Ambleside Gallery’s Watercolor Exhibition

2.01.16_Features_Jamie Biggs_Friday gallery2.jpg

Jamie Biggs
  Staff Writer

           Ambleside Gallery recently hosted the Watercolor Society of North Carolina’s 71st annual exhibition in downtown Greensboro. The exhibit’s opening reception took place on Dec. 2 and the art remained on display at Ambleside until Friday, Jan. 27.

           This Friday the exhibition came to a close, and I ventured downtown to take a walk through the gallery with a friend. She’s an art history major and my knowledge of art is minimal at best, so, her accompaniment was warranted.

           We entered to find walls only semi-covered, framed pieces of art resting on the floor, all in the midst of being packaged and taken away. A man that we later learned to be Jackson Mayshark, the owner of the gallery, greeted us: “You’re welcome to take a look at what the end of an art exhibit looks like.”

           There was still plenty to see, we realized, and I later recognized that there was something special about seeing the exhibition in this way—in a stripped down, informal manner, with the knowledge that we were likely the last ones with the chance to appreciate it.

           All other attendees had been forward thinking enough to view the art from the exhibition with more than a few hours before its end, but it left us with the place to ourselves, except those working on closing the exhibition. My tendency to wait until the last minute doesn’t typically grant me with opportune experiences, but this time, it worked out in my favor.

           We began by taking note of the pieces still hanging that had ribbons beside them, focusing our attention on the one labeled “first place:” a watercolor painting entitled “Hello Again” by Greensboro artist Nancy Paden. It featured a realistic turtle that we kept coming back to appreciate as we circled the exhibition. Mayshark later informed us that turtles feature heavily in much of Paden’s work.

           We continued throughout the gallery, pausing briefly at some paintings and stopping for minutes at a time at others. I asked my friend if she felt inspired looking at all of the art (she paints, I write), and she said yes, but that it was overwhelming.

           There is an immediate immersion that comes with viewing something like a gallery of paintings, I realized. We compared this to books—how it’s impossible to take in the entirety of a room filled with novels in a matter of minutes the way you’re able to with a room full of paintings.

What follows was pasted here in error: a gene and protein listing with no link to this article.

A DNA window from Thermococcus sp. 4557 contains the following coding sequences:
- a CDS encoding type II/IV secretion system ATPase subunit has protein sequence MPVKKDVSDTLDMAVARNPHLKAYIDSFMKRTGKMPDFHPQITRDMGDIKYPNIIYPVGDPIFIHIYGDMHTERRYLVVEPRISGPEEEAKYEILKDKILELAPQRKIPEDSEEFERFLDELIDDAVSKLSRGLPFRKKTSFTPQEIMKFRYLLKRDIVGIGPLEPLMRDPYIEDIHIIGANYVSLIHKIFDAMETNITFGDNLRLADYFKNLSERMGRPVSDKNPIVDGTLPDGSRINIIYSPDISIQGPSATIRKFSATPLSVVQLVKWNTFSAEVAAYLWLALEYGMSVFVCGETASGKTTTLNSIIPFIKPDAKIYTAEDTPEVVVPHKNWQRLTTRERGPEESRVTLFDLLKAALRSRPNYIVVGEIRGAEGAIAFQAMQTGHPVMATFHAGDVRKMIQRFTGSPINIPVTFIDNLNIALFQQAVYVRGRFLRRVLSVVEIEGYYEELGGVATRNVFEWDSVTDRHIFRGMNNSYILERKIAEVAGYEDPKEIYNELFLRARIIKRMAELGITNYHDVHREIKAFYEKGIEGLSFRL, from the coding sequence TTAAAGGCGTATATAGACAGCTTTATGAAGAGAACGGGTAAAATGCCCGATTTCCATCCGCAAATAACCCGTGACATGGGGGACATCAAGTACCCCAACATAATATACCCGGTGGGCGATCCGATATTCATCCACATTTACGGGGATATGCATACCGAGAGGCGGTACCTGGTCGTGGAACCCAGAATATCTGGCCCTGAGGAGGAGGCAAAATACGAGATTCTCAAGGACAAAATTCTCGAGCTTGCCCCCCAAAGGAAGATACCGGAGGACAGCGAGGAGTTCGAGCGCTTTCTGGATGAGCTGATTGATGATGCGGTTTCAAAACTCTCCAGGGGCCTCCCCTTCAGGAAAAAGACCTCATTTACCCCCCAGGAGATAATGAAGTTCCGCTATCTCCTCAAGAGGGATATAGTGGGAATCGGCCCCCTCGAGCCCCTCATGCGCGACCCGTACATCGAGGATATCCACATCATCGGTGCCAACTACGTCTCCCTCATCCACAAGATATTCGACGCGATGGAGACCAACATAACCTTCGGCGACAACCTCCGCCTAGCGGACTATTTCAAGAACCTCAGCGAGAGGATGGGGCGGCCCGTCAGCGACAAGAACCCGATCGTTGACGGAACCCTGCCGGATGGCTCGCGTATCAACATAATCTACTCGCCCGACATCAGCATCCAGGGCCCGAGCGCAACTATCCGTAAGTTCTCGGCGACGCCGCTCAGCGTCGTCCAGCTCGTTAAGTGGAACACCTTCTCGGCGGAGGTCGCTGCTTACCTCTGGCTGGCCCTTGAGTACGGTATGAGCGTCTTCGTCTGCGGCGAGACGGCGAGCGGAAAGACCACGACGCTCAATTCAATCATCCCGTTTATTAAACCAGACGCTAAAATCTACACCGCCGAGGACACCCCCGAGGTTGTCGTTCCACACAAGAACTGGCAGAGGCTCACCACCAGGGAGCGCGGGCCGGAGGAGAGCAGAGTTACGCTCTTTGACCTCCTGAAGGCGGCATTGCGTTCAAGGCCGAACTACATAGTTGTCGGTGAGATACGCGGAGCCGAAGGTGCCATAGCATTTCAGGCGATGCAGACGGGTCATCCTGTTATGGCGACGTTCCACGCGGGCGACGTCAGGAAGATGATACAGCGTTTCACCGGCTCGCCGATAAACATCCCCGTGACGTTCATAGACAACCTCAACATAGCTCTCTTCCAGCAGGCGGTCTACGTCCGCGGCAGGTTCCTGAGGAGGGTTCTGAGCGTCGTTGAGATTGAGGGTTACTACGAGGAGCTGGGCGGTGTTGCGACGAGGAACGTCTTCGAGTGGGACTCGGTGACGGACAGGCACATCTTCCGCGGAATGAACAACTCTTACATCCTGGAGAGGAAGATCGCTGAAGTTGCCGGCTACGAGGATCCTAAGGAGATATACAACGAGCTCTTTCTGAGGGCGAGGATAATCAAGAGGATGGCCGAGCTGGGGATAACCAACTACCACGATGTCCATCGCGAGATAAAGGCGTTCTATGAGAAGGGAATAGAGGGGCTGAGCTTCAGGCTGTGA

Mayshark joined us occasionally as we continued our expedition through the gallery, adding insight and giving us background on the paintings and the artists behind them. He showed us four prints and one original painting from famous Chinese watercolorist Guan Weixing, allowing us to go through works not included in the exhibit itself from his own impressive compilation of paintings.

           The nearly two month long exhibition at Ambleside was the second and last time the public was granted the opportunity to view the collection of watercolor paintings. Their original exhibition, held in Manteo, was scheduled to open just as Hurricane Matthew arrived. This hindered the number able to attend the exhibit. WSNC president Isabel Farrell wrote about the challenges of working an art exhibit around a hurricane in WSNC’s catalogue, noting that this 71st annual exhibition was certainly abound with unique circumstances, and can be considered “one for the record books.”

           The paintings represented in the exhibition came entirely from North Carolinian artists, many of which Mayshark spoke personally about. This simple fact did not register with me until later, after I had departed from the gallery, all of the artists responsible for the paintings that left me so impressed, were from towns not far from my own. The talent that surrounded and overwhelmed us as we walked about the gallery truly surrounds us all.

           The WSNC was not the only chance to view an exhibition at Ambleside Gallery. Those interested in experiencing an art exhibition will have another chance. Beginning on Feb. 3, Mayshark’s gallery will be filled with pastel paintings as opposed his previous exhibit featuring watercolors. The opening reception of the exhibition, available to the public, will feature an evening of art, refreshments and classical music.



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